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because gluten-free food doesn't have to be rubbish

Penang rendang

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Penang. One of the best places in the world for food. And I challenge anyone who has been there to dispute that. The sheer variety alone is staggering, the collision of Malaysian, Indian, Chinese and Nyonya cuisine making for a kaleidoscope of styles and the selection of fresh ingredients, from fruits you can’t find anywhere else, to fish straight from the sea, and all those spices that made the country so very attractive to colonisers Penang food just can’t be beat. (And that doesn’t even cover their coffee and tea). I insisted on bringing an authentic cookbook back with me from Malaysia, and since then it’s been sat gathering dust in my bookcase; the food was amazing but I just didn’t see how I could recreate it at home in my completely non-exotic, not-especially-warm, and definitely-not-stocked-full-of-Malaysian-ingredients kitchen. Pandan leaves? I’ve a hazy recollection of what they are, but as for finding them in this grey and chilly land, I don’t fancy my chances. However, in the interests of, I don’t know what really, a new year I guess, I decided it was finally time to cook the book, as it were.

A little unhelpfully, this book isn’t divided into starters, mains and desserts as I had sort of expected. Instead, and I suppose this is a fair nod to the eating habits of all the Malaysians I met, it’s divided by region, and within each region loosely starts at savoury food and works its way towards sweet food. I don’t think I actually sat down and ate a three-course meal in my time in Malaysia. There were many one- and two-course meals, and possibly a few that extended to more, as well as a couple of magnificent feasts, punctuated by snacks, larger snacks and general grazing, these in turn punctuated by drinks, iced delights and the ubiquitous sweet “pulled” tea. And, by dint of eating as much as I could in each place I travelled to, I did manage to tell the difference (in some cases) between the different cuisines. And I suppose this is a more accurate representation of the food. A “Malaysian” cookbook offering one recipe for Rendang is like a British Isles cookbook offering one recipe for Rarebit; the name is wrong as its full name should be Welsh rarebit, or Irish rarebit, and it’s a lie to suggest that it is the only recipe out there when there are so many variations. Plus, a cookbook laid out on a regional basis, with the names of most recipes in Malaysian I might add, makes for great recipe roulette. Who knows, it might force me to go and try and find pandan leaves in my local supermarket.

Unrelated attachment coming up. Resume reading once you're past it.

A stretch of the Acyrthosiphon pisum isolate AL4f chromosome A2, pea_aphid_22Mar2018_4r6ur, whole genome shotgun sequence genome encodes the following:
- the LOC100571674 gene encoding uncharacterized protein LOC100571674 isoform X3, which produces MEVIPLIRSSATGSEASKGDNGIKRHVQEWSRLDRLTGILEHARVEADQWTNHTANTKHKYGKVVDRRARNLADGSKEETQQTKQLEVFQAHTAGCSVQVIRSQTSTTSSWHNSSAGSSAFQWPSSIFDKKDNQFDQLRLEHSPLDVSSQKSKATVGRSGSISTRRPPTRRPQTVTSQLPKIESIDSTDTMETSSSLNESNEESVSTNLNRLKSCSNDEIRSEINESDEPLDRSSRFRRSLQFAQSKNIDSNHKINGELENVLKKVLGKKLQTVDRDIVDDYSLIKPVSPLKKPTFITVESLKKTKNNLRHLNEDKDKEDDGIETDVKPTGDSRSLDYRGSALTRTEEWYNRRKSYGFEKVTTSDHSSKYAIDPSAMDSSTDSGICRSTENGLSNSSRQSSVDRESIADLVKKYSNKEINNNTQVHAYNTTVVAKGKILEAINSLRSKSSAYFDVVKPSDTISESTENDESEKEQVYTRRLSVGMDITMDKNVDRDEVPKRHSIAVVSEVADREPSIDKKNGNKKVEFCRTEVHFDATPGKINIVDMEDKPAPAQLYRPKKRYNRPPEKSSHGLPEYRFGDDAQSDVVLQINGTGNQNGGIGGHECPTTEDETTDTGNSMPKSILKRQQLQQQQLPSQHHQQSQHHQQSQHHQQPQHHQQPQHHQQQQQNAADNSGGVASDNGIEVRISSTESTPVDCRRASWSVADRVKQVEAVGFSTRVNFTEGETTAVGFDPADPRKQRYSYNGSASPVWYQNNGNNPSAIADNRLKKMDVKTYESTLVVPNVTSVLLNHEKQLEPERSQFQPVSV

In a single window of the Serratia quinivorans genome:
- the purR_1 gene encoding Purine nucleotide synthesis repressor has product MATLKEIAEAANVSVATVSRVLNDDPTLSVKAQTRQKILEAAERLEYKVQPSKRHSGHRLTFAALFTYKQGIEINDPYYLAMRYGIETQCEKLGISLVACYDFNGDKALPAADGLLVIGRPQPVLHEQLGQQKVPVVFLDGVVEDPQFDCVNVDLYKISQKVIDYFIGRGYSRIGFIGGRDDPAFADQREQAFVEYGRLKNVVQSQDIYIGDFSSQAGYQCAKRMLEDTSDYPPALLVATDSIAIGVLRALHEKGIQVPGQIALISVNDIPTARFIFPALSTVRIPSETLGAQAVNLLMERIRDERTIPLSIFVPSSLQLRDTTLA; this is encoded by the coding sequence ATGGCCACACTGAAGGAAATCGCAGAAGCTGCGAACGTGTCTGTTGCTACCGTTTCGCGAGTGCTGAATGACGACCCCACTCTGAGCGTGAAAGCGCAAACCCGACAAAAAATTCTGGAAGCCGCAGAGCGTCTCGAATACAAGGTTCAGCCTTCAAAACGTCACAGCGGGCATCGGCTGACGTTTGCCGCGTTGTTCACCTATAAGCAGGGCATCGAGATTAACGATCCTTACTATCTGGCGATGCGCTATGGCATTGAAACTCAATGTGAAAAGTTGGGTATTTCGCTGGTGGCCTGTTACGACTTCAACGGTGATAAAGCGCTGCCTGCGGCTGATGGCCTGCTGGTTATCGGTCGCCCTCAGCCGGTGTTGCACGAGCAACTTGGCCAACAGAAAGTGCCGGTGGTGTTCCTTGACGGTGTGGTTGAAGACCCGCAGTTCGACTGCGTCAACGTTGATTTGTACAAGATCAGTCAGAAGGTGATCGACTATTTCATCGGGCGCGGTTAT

Penang beef rendang
From The Complete Malaysian Cookbook

Good rendang should be hot and spicy. I used 1 large red chilli with its seeds (plus the crushed chillies) and it was probably a “medium” as curries go, warm from the moment it hits your tongue, but with a fairly subtle finish. Next time I’d use two fresh chillies for a real kick. If you like, you can scrape the seeds out to make it less spicy, though in my opinion that defeats the point of using a chilli almost entirely.

Ingredients
1 shallot, diced
1 teaspoon dried, crushed chillies
1-2 fresh red chillies, chopped
1 clove garlic, peeled
1 1-inch knob of ginger, peeled and chopped
1 teaspoon ground turmeric
1/2 stalk of lemongrass, chopped
4 cashew nuts
300g beef, cut into strips (I used stir-fry beef, ready cut)
200ml coconut milk

Method
1. In a large wok or frying pan heat a drizzle of oil and fry the shallots for 5 minutes, or until lightly brown.

2. In a pestle and mortar grind the dried and fresh chillies, garlic, ginger, turmeric, lemongrass and cashew nuts to a paste and add to the pan. Fry for a couple of minutes until fragrant and the oil starts to separate out.

3. Add the beef and fry quickly until the meat is browned on all sides. Once the water starts to come out of the meat pour in the coconut milk and stir. simmer over a low heat until the sauce is thick (mine took about 20 minutes to simmer down, but wasn’t as thick as I would have liked. I’d suggest cooking for at least 30-40 minutes to get a good thick sauce).

4. Once the sauce is as thick as you’d like (and good rendang should be really gloopy) add salt to taste. Serve over rice.

Serves 2.

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Written by guffblog

8th January 2011 at 20:26

Posted in Main courses

Tagged with , , , ,

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